FIG. 1.

Representative XANES LIII-edge data for a 10 at. % Gd doped ceria film in the white line region of Ce (a) and Gd (b) for a pair of successive field on-states (black curve) and off-states (red curve). Merged integrated areas of the differential Ce (c) and Gd (d) Δ XANES signals measured in each of the ten on-off cycles. The estimated standard error of the mean is ±0.1 eV for each cycle.

Close modal
FIG. 2.

The differential XANES signal for the Ce LIII edge averaged over 10 electric field on-off cycles (•) and the electrostriction stress coefficient (▪), both normalized by the % oxygen vacancies. The respective values for 10 at. % Gd doped ceria are taken as 100%.

FIG. 2.

The differential XANES signal for the Ce LIII edge averaged over 10 electric field on-off cycles (•) and the electrostriction stress coefficient (▪), both normalized by the % oxygen vacancies. The respective values for 10 at. % Gd doped ceria are taken as 100%.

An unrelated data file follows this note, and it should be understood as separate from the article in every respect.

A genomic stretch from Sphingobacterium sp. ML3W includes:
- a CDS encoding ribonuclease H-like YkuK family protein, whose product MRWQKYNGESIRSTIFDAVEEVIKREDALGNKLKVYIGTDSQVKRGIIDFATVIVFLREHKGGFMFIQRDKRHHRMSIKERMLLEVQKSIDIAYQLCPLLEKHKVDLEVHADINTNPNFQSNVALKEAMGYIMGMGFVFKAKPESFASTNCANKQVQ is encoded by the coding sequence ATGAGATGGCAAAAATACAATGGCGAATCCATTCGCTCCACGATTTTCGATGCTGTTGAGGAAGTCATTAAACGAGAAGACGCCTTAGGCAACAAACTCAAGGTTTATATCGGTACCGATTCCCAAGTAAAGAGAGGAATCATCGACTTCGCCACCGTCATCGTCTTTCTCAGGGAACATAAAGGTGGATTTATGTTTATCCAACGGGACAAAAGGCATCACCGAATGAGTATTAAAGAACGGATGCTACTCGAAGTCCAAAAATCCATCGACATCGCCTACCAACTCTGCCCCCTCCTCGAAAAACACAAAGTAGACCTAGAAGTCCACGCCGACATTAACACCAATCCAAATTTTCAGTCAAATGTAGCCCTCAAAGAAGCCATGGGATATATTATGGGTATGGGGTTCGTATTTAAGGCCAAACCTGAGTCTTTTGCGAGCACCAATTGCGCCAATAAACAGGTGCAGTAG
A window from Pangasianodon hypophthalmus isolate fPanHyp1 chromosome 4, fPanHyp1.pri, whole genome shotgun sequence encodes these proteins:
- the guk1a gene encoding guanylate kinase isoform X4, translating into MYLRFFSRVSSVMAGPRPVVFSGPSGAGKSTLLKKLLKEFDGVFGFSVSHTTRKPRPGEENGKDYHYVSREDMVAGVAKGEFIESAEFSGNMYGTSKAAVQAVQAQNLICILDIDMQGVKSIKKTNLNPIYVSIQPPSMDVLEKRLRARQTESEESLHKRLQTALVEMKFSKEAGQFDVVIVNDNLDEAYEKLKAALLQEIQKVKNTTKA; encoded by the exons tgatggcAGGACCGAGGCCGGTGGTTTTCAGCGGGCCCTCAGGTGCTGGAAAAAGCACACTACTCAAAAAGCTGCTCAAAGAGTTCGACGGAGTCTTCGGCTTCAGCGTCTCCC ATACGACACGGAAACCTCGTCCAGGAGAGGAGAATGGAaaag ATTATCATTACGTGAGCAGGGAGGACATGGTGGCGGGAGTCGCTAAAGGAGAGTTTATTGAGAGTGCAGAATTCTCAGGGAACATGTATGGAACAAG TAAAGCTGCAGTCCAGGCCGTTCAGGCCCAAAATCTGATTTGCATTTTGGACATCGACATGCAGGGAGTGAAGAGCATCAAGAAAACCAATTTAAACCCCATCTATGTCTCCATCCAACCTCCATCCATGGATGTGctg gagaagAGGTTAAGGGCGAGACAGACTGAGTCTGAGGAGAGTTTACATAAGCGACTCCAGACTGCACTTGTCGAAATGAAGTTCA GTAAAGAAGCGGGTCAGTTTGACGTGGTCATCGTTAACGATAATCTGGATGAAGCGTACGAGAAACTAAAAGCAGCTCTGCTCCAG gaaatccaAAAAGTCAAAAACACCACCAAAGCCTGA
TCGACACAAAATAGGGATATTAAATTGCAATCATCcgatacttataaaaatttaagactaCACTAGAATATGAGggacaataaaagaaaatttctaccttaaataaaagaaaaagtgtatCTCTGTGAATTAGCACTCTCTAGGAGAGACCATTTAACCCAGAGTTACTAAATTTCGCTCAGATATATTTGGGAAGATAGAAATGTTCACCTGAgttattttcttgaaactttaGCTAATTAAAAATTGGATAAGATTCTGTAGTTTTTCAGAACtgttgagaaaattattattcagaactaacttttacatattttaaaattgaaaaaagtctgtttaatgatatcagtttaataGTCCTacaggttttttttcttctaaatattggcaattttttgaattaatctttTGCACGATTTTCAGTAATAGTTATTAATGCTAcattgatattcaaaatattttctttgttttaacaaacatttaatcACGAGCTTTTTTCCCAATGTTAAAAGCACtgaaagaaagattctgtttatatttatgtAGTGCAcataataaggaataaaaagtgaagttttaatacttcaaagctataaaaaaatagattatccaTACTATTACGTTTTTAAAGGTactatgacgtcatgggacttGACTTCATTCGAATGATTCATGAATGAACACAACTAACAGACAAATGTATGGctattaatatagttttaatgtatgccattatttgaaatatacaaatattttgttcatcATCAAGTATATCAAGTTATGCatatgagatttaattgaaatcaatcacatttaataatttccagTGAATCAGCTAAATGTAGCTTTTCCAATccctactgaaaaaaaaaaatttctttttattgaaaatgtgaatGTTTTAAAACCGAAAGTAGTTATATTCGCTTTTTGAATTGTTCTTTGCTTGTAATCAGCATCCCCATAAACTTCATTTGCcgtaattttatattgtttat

Close modal

Extended X-ray absorption fine structure (EXAFS) measurements are complementary to XANES and provide additional structural details. The EXAFS spectra of the ceria films were analyzed as described in the supplementary material.13 Differential EXAFS spectra,

Δχ=χ(Eon)χ(Eoff),
(1)

where χ(Eonoroff)=χspectator+χactive(Eonoroff) is the total EXAFS signal, contain information only about active bonds, i.e., those bonds that are modified during field on or off switching. The differential EXAFS signal, Δχ, was obtained by subtracting the averaged spectra measured in the off half-cycle from the averaged spectra measured in the on half-cycle and then averaging the difference over 10 cycles. Figure 3(a) presents the k-weighted spectrum Δχ as a function of k, the photoelectron wave number, for the Ce0.9Gd0.1O1.95 film. As noted above, this sample has the largest electrostriction stress coefficient, as well as the largest ΔXANES signal. Δχ for the Ce LIII-edge could not be reliably measured for the other samples, perhaps because the structural change per oxygen vacancy was below the detection limit (Fig. 2), even though the overall electromechanical stress is significant (Table I). We note also that Δχ for the Gd LIII-edge was negligible. A model can be fit to the experimental spectrum Δχ(k) according to the standard EXAFS plane wave expansion

χmodel=NS02kR2e2k2σ2e2R/λf(k)sin(2kR43C3k3+δ(k)),
(2)